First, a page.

But time marches on, and so does the forty-year rule in architectural history, whereby once-admired but subsequently underestimated designers capture the interest of young scholars in search of figures who still await full evaluation. Buildings long deemed passé and unsuccessful can suddenly seem fresh and intriguing to a new generation, just as yesterday’s tacky decorative designs can become tomorrow’s next cool thing. This has been evident in the steady postmillennial flow of monographs on mid-twentieth-century architects who have undergone a downward critical reversal akin to that of Yamasaki—especially Saarinen, Edward Durell Stone, and Paul Rudolph, none of whom now commands the high artistic respect they all enjoyed around 1960.
The latest in this sequence of revisionist studies is Minoru Yamasaki: Humanist Architecture for a Modernist World, by Dale Allen Gyure, a professor of architecture at Lawrence Technological University in Michigan. Like other enthusiasts of such forgotten figures, Gyure makes a brave effort to restore Yamasaki’s former glory, but his argument does not seem borne out by either the visual or sociological evidence he marshals. Nonetheless, his book does provide useful documentation on lesser-known aspects of American architectural practice during the three decades when his subject was at the peak of his renown.
Minoru Yamasaki was born in Seattle in 1912, the son of Japanese immigrants who had recently come to America for better economic opportunity but found little. After Congress passed the Chinese Exclusion Act of 1882, employers encouraged immigration from Japan to fill low-wage jobs Americans did not want. A similar reaction against the Japanese later resulted in the Immigration Act of 1924, which banned all Asians from immigrating and doubtless fed the bigotry that confronted the young Yamasaki. Late in life he still harbored bitter feelings about the racial prejudice he faced while growing up, which persisted for decades even as he found the financial success that eluded his shoe-salesman father.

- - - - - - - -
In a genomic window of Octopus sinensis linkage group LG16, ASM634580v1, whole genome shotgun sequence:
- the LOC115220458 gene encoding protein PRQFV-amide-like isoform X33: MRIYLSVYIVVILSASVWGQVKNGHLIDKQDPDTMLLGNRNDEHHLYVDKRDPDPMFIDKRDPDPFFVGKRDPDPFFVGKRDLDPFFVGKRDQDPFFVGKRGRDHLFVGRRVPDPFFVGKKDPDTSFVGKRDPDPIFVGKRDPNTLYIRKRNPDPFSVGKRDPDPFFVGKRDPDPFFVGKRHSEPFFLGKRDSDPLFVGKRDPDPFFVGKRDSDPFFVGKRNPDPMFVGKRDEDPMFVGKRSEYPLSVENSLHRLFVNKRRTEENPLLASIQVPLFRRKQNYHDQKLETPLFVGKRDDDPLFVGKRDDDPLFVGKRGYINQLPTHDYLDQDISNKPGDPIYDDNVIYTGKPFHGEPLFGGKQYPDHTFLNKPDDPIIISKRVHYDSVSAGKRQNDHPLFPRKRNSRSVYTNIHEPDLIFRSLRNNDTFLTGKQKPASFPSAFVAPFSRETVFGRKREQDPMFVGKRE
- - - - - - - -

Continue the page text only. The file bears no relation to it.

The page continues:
However, it was a case not only of race but of class, and there was a world of difference between his experience and that of the Chinese-born I.M. Pei, only five years his junior. The MIT-educated Pei came from an aristocratic family, had a faultless instinct for social relations, married an equally patrician Chinese Wellesley graduate—a prime minister, an ambassador, a bank president, and assorted literati are in the couple’s genealogies—and the couple was smoothly accepted into the highest echelons of the American establishment.
Unlike many future architects Yamasaki did not have artistic leanings as a boy; he excelled instead at math and science, which presaged his keen interest in engineering. But when his Tokyo-based architect uncle Koken Ito (no relation to the Pritzker Prize winner Toyo Ito) visited Seattle en route to a job in Chicago, the teenager was so entranced by architectural drawings that he instantly decided to follow his relative’s career path. He began the University of Washington’s five-year Beaux Arts–oriented architecture program weeks before the 1929 market crash, and during the Great Depression paid for his education with dangerous and exhausting summer stints in the Alaska salmon-canning industry.